A literature review on the body of knowledge around recruiting and retaining faculty of color, specifically in community colleges.
In fall 2014, 42 percent of all undergraduates were enrolled at a community college and among all students who completed a degree at a four-year institution between 2013-2014, 46 percent had enrolled in a community college in the previous 10 years (Ma & Baum, 2016). This proportion is mirrored in the makeup of the faculty: 43 percent of all faculty members in public, nonprofit higher education institutions teach in public community colleges (Townsend & Twombly, 2007). The role of community colleges in higher education is rich and multifaceted: critical to local workforce development and labor needs, serving a high proportion of older students, veterans, students from low socioeconomic backgrounds, and first generation college students, community colleges are also important educational, social, and civic anchors in their communities (Robinson, Byrd, Louis, & Bonner, 2013). It is appropriate then, to focus on the recruitment and retention of faculty of color, specifically at community colleges. With their “front-line” status as open access institutions, community colleges serve as a crucial entry point to higher education for large portions of the population, making equity and diversity among students, staff, and faculty a top priority.
While community colleges have historically been more likely to employ women and minorities as faculty, the trend has been reversing recently (Manzo, 2000). This is despite the appeal of the mission of community colleges to faculty of color (Manzo, 2000). Community colleges are recognized as teaching institutions, with ample opportunities for student interaction and mentoring to underprivileged, underserved populations (Manzo, 2000). The dearth of faculty of color at community colleges is perhaps more stark, due in part to the growing diversity of the student body and the apparent inability of academic departments to keep up with adequate representation. This literature review surveys the student/faculty racial demographics at community colleges and then discusses the benefits of a diverse faculty, commonly cited barriers to hiring faculty of color, and finally best practices and policy recommendations culled from various studies on community college faculty.
Community colleges have become a destination and launching pad for students of color: 46 percent of all Hispanic students, 45 percent of all American Indian students and 44 percent of African American students were enrolled in community colleges in 2003-04 (Townsend & Twombly, 2007). Overall, underrepresented minorities make up 39 percent of community college student enrollment (Kayes & Singley, 2010). Additionally, for the first time ever, in 2014 the majority of the K-12 population was comprised of students of color (Gasman, 2016). This points to the continued growth of students of color in community colleges in the coming years. Coupled with free tuition programs and increased awareness of alternatives to the traditional path to bachelor’s degrees, it is likely that the student body of community colleges will soon reflect the majority-minority makeup of K-12 students currently.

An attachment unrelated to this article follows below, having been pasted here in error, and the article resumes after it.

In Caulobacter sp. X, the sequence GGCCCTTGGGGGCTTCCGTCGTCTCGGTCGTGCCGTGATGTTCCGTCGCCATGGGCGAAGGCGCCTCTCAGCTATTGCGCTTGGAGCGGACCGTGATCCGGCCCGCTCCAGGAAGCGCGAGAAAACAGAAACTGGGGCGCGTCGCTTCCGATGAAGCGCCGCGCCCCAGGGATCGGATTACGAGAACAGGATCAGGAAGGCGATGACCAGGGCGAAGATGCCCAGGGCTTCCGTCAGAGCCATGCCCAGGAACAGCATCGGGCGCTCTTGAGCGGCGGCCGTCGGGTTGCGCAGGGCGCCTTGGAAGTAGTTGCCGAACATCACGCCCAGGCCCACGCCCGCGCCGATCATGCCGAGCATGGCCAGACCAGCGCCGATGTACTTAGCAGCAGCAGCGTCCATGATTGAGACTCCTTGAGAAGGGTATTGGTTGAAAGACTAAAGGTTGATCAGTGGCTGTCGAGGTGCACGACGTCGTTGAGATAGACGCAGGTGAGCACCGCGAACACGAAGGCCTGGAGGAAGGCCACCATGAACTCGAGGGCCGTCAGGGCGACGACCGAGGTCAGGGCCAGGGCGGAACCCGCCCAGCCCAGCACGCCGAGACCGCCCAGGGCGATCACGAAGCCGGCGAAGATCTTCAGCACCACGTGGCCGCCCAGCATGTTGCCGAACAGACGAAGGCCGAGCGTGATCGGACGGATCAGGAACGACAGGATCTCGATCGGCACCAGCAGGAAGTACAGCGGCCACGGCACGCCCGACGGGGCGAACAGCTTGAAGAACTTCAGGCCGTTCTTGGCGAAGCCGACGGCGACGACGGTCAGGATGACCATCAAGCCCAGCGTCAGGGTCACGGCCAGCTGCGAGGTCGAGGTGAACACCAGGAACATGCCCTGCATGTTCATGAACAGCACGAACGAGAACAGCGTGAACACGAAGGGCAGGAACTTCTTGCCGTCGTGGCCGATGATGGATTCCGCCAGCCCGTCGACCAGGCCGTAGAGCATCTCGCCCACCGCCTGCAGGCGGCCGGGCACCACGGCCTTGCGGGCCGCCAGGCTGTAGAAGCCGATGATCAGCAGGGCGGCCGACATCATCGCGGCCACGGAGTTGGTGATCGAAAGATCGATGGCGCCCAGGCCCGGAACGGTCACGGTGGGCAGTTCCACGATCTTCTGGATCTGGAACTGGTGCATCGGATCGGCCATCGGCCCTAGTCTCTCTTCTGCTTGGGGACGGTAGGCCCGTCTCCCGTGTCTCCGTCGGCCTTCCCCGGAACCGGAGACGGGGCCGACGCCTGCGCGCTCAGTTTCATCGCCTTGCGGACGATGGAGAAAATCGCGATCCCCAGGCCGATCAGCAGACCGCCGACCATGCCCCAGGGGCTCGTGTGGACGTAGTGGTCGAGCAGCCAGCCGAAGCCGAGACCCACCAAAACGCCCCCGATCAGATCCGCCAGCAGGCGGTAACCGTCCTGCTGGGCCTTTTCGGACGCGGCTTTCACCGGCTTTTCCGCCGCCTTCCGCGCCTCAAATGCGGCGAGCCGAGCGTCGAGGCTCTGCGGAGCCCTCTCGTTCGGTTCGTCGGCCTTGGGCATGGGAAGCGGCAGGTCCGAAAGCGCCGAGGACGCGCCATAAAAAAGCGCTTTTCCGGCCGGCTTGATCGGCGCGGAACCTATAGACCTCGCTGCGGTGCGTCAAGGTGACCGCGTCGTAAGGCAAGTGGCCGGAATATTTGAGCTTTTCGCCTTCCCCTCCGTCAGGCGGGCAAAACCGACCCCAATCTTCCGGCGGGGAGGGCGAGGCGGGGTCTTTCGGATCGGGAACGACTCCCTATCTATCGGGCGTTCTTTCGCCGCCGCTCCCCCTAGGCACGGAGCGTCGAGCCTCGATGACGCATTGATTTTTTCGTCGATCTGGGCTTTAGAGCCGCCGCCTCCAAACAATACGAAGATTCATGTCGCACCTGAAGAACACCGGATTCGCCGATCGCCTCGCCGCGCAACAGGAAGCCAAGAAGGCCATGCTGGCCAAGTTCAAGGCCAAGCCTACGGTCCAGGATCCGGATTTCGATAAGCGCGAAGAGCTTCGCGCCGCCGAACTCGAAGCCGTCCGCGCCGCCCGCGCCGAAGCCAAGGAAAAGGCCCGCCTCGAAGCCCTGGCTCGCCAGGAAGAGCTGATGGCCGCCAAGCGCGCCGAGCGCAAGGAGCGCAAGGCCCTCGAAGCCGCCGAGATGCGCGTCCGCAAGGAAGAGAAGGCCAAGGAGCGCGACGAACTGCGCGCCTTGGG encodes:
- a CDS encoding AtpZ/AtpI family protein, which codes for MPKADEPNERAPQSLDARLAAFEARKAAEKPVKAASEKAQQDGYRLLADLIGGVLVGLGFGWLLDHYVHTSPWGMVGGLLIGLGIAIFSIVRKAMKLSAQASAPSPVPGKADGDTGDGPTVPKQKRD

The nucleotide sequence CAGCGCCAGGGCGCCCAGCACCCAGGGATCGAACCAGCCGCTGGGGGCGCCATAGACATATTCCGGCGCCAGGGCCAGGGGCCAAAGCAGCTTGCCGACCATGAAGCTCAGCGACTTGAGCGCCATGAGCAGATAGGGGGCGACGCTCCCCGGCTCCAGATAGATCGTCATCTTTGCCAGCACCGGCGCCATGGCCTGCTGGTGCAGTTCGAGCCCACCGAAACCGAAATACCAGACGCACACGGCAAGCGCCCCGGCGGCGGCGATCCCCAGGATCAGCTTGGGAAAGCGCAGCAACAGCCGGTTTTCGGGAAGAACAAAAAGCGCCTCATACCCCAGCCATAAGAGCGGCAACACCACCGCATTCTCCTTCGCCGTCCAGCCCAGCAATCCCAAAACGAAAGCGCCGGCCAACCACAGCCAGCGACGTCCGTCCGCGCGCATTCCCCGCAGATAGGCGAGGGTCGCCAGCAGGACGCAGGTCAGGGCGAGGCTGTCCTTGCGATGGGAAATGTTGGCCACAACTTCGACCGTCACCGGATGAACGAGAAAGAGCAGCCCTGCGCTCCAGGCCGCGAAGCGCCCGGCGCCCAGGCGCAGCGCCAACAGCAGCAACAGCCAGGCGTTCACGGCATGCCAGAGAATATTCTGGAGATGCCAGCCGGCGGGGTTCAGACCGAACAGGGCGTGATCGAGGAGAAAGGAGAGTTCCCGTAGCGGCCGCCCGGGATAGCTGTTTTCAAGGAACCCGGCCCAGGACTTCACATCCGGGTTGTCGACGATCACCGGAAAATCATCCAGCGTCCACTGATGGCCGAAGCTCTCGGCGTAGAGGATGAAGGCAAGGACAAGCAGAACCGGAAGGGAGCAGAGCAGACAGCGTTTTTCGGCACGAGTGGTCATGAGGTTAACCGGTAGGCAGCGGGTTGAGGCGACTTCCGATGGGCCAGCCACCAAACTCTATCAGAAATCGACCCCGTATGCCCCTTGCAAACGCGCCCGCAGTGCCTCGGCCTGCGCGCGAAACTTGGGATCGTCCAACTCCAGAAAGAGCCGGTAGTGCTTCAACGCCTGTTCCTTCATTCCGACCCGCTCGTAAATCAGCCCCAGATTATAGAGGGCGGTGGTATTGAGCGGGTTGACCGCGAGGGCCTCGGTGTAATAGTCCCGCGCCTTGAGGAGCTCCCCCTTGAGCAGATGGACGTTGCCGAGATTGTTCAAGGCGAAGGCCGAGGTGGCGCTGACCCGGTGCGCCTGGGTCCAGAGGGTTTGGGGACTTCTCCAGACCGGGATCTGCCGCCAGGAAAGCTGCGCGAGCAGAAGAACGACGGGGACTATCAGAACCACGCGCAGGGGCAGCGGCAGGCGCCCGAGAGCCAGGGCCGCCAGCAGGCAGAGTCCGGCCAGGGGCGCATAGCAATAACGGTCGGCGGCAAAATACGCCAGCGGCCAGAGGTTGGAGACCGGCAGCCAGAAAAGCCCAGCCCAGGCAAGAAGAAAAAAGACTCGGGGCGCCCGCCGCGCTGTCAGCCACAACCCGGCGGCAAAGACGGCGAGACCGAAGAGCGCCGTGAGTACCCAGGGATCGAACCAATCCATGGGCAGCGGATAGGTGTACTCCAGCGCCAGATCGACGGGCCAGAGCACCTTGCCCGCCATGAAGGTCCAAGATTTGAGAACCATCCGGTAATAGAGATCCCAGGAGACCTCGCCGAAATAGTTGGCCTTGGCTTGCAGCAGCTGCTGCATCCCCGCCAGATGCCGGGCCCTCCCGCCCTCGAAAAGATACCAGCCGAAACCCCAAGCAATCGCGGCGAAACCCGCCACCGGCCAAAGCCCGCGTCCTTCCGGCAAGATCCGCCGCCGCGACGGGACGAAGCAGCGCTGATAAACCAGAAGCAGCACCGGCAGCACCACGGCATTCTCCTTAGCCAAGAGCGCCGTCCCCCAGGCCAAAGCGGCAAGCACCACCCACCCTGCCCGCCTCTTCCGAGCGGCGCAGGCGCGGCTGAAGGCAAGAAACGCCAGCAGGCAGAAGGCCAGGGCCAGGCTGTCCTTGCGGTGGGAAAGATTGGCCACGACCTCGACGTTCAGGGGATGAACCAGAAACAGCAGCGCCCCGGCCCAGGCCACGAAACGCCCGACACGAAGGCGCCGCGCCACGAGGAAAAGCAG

On the other hand, the representation of faculty of color at community colleges falls far behind matching student demographics – or even proportions within the national population. The US population is 34 percent people of color (that is, not of the group non-Hispanic white). But faculty of color make up only 16.9 percent of community college faculty (Kayes & Singley, 2010). Historically, the percentage of faculty of color has shown slow to stagnant growth: from 8.7 percent in 1979 to 12.1 percent in 1991 (Nicholas & Oliver, 1994). Disaggregating by race however, shows that Hispanic and Asian Americans have experienced the greatest growth, while the percentage of African American faculty has remained almost constant (Nicholas & Oliver, 1994). Approximately 1 in 4 African American professors work at community colleges – but they represent only 6.2 percent of community college faculty overall (Manzo, 2000). This is up from 4.3 percent in 1979 (Nicholas & Oliver, 1994). This picture of community college faculty presents a decidedly non-diverse faculty, in the face of a changing student demographic and changing attitudes about undergraduate education in general. Policy and practices around the recruitment and retention of faculty of color are needed to address this disparity in our “last bastions of teaching colleges” (Manzo, 2000).
Diversity and Representation Matter
Adequate representation of faculty of color at community colleges can be seen as crucial to both the mission and the completion agenda of the institution (Robinson et al., 2013). In fact, the presence of faculty of color can influence the recruitment and retention of students of color, leading to increased student success in key demographics frequently followed by higher education stakeholders. Faculty of color also provide educational benefits and advantages for undergraduates. Offering diverse perspectives, outside of the traditional lens of male/white-ness, women and minorities add a richness to both the college curriculum and conversations around campus (Gasman, 2016). Research by Gurin, Dey, Hurtado, and Gurin (2002) indicates that students benefit from interactions both inside and outside the classroom with diverse peers and experiences. Institutions that provide supportive environments for disequilibrium and diverse interactions can also help both faculty and students manage conflict in the face of differing points of view (Gurin et al., 2002). This is important for community colleges, with their focus on economic development, as work-force training now must prepare students for the most diverse workplaces in our history (Kayes & Singley, 2010).
Diverse faculty is critically crucial to community colleges, as stated by Marybeth Gasman (2016), “…a diverse faculty also holds the [institution] accountable in ways that uplift people of color and center issues that are important to the large and growing communities of color across the nation.” For students of color who begin their postsecondary education at community colleges, having role models and mentors of color can make a world of difference in their persistence and success rates (Manzo, 2000). Both student of color success and intercultural knowledge increase when all students learn from a diverse faculty (Kayes & Singley, 2010).
Commonly Cited Barriers to Diversity